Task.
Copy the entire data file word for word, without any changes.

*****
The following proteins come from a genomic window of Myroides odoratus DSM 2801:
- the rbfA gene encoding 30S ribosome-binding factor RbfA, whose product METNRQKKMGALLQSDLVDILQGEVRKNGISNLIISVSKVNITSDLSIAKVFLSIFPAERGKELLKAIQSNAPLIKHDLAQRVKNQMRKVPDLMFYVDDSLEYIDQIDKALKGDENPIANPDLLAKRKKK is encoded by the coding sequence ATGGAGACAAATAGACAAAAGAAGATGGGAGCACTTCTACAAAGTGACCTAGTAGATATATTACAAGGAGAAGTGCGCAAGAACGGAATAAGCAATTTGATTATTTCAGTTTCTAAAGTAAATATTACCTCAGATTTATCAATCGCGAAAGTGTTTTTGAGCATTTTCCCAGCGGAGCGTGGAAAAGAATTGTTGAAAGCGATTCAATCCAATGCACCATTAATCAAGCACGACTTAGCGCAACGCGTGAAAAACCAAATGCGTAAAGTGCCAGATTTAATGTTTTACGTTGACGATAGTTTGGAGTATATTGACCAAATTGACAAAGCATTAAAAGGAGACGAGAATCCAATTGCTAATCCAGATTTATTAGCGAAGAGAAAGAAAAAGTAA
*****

The following proteins come from a genomic window of Myroides odoratus DSM 2801:
- the rbfA gene encoding 30S ribosome-binding factor RbfA, whose product METNRQKKMGALLQSDLVDILQGEVRKNGISNLIISVSKVNITSDLSIAKVFLSIFPAERGKELLKAIQSNAPLIKHDLAQRVKNQMRKVPDLMFYVDDSLEYIDQIDKALKGDENPIANPDLLAKRKKK is encoded by the coding sequence ATGGAGACAAATAGACAAAAGAAGATGGGAGCACTTCTACAAAGTGACCTAGTAGATATATTACAAGGAGAAGTGCGCAAGAACGGAATAAGCAATTTGATTATTTCAGTTTCTAAAGTAAATATTACCTCAGATTTATCAATCGCGAAAGTGTTTTTGAGCATTTTCCCAGCGGAGCGTGGAAAAGAATTGTTGAAAGCGATTCAATCCAATGCACCATTAATCAAGCACGACTTAGCGCAACGCGTGAAAAACCAAATGCGTAAAGTGCCAGATTTAATGTTTTACGTTGACGATAGTTTGGAGTATATTGACCAAATTGACAAAGCATTAAAAGGAGACGAGAATCCAATTGCTAATCCAGATTTATTAGCGAAGAGAAAGAAAAAGTAA